Continuing my irregular, if not random, reviews on some of this year's TV viewing, this time a bit of a curio and not my usual cup of tea...
My wife is good to me. When she was due to be away in the States earlier this year, she queued up a few treats for me on our DVD rental list. And decided that Alex Kingston could keep me company while she was gone. It was nothing untoward, you understand, only a TV series.
Hope Springs is something I wouldn’t ordinarily have chosen to watch. There’s a whole sub-genre of BBC dramedy, that I tend to think of as Ballykissmacbeth Of The Glen, where it’s believed that a hearty serving of regional flavour will cement a series’ charm and win us all over with colourful community spirit. It’s also a sub-genre in which Wales, as far as I can tell, has been sadly neglected – or will have been until my own script, Sheep Leeks, secures the recognition it deserves.
However, credit where it’s due, Hope Springs did break down my cynicism barriers with a warmth and sparkle that, in all fairness, is probably present in other series of its ilk if you take to the characters. Alex Kingston certainly helps this one along. Not only does she play a rough diamond brilliantly, her character is a strong, tough adhesive holding her band of sisters – and as a result the series – together.
Just about. It is, of course, a ludicrous situation: four ex-jailbirds band together to con a crook out of his millions, their getaway is postponed indefinitely when they lose their fake passports (when their fat friend expires on the luggage conveyor at the airport) and so they flee to Scotland where they elect to hide out and, in the meantime, run a hotel. Hope must have sprung eternally when this was being pitched to production companies. (Fawlty Towers meets Lock, Stock And Two Smoking Barrels, yeah?) Still, it’s worth bearing in mind that it’s possible to summarise anything and make it sound ridiculous and on a very basic level this isn’t so far removed from The Ladykillers.
A bunch of crooks holed up, in this case, with a canny old dear in the shape of Annette Crosbie, who’s another linchpin of the series, playing her role with the credibility and conviction the scenario needs to prevent it from falling apart. The Highlands are a picturesque backdrop for what is unmistakeably sit-com turf and the plot progression for the dozen episodes is slightly off, such that it strains to maintain the situation part. Much as the gals scrabble around trying to maintain their cover, you can sense a degree of desperation on the part of the scripts to move things along while still holding out for the full run. (On a related note, there’s a particularly clumsy recap one episode, where the director chooses to repeat a scene showing the villain driving towards the village the villain driving towards the village which might have worked when viewed week to week but seen in close succession simply jars. See what I did there.) A few genuinely human touches, most notable being Hannah's (Sian Reeves) connection with poor abused Ina (Lorraine McIntosh), help to keep it just this side of real and a murder mystery that would have been at home in Midsomer is thrown in very early on as an additional hook.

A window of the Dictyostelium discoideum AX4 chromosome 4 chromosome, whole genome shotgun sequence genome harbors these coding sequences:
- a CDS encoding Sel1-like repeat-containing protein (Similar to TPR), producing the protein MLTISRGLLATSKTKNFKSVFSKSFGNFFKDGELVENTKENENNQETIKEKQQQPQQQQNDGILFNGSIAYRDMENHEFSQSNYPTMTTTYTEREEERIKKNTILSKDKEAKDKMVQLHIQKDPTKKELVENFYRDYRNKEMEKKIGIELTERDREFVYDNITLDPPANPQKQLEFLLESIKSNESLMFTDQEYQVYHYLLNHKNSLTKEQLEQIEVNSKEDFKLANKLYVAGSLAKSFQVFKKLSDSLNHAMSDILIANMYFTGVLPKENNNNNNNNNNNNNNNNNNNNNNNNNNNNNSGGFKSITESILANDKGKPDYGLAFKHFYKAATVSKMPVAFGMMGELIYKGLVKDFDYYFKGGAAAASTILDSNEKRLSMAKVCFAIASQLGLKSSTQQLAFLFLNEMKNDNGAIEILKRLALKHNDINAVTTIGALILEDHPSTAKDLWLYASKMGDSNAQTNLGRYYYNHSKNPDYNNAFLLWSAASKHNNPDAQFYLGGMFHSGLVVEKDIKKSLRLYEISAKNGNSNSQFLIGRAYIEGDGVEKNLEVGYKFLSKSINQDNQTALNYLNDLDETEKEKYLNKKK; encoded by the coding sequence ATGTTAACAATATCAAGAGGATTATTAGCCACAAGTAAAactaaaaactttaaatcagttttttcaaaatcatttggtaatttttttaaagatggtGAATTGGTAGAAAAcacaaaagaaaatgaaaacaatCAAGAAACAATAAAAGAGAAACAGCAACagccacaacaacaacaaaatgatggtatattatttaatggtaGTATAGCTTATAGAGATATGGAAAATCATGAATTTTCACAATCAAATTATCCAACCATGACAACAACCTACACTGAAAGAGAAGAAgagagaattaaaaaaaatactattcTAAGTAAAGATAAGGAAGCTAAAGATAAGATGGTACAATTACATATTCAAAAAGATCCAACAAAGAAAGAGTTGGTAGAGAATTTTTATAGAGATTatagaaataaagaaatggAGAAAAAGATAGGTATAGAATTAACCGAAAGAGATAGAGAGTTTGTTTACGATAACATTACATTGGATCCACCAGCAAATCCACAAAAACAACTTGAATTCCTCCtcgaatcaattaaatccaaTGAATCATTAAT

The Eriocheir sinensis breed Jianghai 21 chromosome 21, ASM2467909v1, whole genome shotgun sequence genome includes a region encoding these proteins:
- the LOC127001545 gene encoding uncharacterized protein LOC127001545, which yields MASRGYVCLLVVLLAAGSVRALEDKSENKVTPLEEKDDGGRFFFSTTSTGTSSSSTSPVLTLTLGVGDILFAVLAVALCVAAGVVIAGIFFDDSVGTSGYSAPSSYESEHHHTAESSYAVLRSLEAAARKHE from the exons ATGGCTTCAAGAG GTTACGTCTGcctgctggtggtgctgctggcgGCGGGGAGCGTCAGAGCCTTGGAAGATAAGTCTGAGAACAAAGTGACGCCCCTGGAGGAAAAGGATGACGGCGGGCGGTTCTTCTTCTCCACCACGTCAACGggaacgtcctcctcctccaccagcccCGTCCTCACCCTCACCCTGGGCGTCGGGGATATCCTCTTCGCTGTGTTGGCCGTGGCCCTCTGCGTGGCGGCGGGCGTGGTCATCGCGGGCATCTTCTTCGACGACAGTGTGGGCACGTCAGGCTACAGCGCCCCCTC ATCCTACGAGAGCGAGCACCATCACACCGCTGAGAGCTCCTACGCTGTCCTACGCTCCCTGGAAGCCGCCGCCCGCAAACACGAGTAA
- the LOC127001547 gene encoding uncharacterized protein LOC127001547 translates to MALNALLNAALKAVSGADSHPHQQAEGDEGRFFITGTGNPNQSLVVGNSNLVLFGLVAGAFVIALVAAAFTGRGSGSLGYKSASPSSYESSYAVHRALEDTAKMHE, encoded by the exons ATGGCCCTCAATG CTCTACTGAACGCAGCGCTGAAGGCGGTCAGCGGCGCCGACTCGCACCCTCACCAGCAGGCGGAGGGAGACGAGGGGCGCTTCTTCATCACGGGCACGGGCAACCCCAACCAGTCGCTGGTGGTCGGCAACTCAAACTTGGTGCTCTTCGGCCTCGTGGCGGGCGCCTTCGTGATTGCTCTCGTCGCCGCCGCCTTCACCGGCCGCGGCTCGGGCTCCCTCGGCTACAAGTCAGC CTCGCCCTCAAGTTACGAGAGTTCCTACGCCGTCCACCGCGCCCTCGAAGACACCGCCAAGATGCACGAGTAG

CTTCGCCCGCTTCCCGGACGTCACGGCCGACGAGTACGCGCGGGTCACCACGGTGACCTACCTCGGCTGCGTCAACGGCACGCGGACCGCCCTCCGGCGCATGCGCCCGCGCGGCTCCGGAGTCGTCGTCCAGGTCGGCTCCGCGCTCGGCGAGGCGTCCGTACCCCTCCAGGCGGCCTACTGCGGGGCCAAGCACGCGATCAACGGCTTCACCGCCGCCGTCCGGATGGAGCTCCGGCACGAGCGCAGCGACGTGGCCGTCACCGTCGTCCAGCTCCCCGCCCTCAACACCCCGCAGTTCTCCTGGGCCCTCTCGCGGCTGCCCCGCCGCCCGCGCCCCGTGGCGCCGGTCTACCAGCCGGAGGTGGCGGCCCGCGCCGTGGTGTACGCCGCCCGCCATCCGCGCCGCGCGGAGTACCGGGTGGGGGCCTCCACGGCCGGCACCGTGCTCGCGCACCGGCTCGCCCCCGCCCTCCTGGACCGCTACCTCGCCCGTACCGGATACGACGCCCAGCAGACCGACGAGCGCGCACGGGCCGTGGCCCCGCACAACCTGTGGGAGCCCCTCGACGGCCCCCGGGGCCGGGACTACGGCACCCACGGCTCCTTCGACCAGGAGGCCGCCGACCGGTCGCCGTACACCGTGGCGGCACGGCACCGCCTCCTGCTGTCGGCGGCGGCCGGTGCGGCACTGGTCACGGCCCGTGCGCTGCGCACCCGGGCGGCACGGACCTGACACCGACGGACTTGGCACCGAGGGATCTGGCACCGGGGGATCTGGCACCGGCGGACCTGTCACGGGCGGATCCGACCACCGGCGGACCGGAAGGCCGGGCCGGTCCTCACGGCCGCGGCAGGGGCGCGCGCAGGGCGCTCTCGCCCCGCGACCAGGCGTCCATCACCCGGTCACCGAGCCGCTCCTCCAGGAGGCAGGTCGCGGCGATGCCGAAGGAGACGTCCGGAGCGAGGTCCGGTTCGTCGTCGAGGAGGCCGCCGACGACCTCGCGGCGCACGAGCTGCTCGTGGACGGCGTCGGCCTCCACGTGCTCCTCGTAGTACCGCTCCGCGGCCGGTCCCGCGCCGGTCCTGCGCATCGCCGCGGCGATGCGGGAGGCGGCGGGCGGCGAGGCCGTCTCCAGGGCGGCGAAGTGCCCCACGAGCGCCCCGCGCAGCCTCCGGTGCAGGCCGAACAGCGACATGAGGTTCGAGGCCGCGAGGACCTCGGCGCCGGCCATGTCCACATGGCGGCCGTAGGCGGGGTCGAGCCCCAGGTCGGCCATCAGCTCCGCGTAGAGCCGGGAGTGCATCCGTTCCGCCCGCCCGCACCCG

But the key driving force is fun. There are more than enough antics, ranging from engaging to absurd, to keep the comic element alive. And in that spirit it succeeds.
The villains are exactly that – suitably exaggerated caricatures that, in another age, would have been seen tying ladies to railway tracks. This makes it easier for audiences to take when one of them has his arm severed and his corpse dumped in the loch, without loss of essential sympathy for the heroines of the tale. Alec Newman does well to play the JR Ewing of Hope Springs without straying into the realm of a pantomime nasty. But the one who shines with her bitchiness while engendering a measure of empathy is Ronni Ancona, who I’ll from now on consider entirely wasted in Alistair McGowan impression shows. She’s very good.
Where it’s weakest is in the rom-com stakes, presenting us with promising chemistry between Alex Kingston and Paul Higgins' stalwart detective that, of course, is doomed from the start. I mean, a crim and copper fall for each other, that can never end well, can it, guvnor. The series does at least have a stab at toying with our expectations on that score, with that romance hitting a dead end and being replaced with a surprise romance for the copper from another direction. Except that’s equally doomed because, after poor Gil Cameron (Higgins) has committed career suicide to save the ladies from jail, the gals all SPOILER off to foreign pastures, leaving their community friends in the lurch, to pull off another heist involving a bank vault and an ex’s severed finger.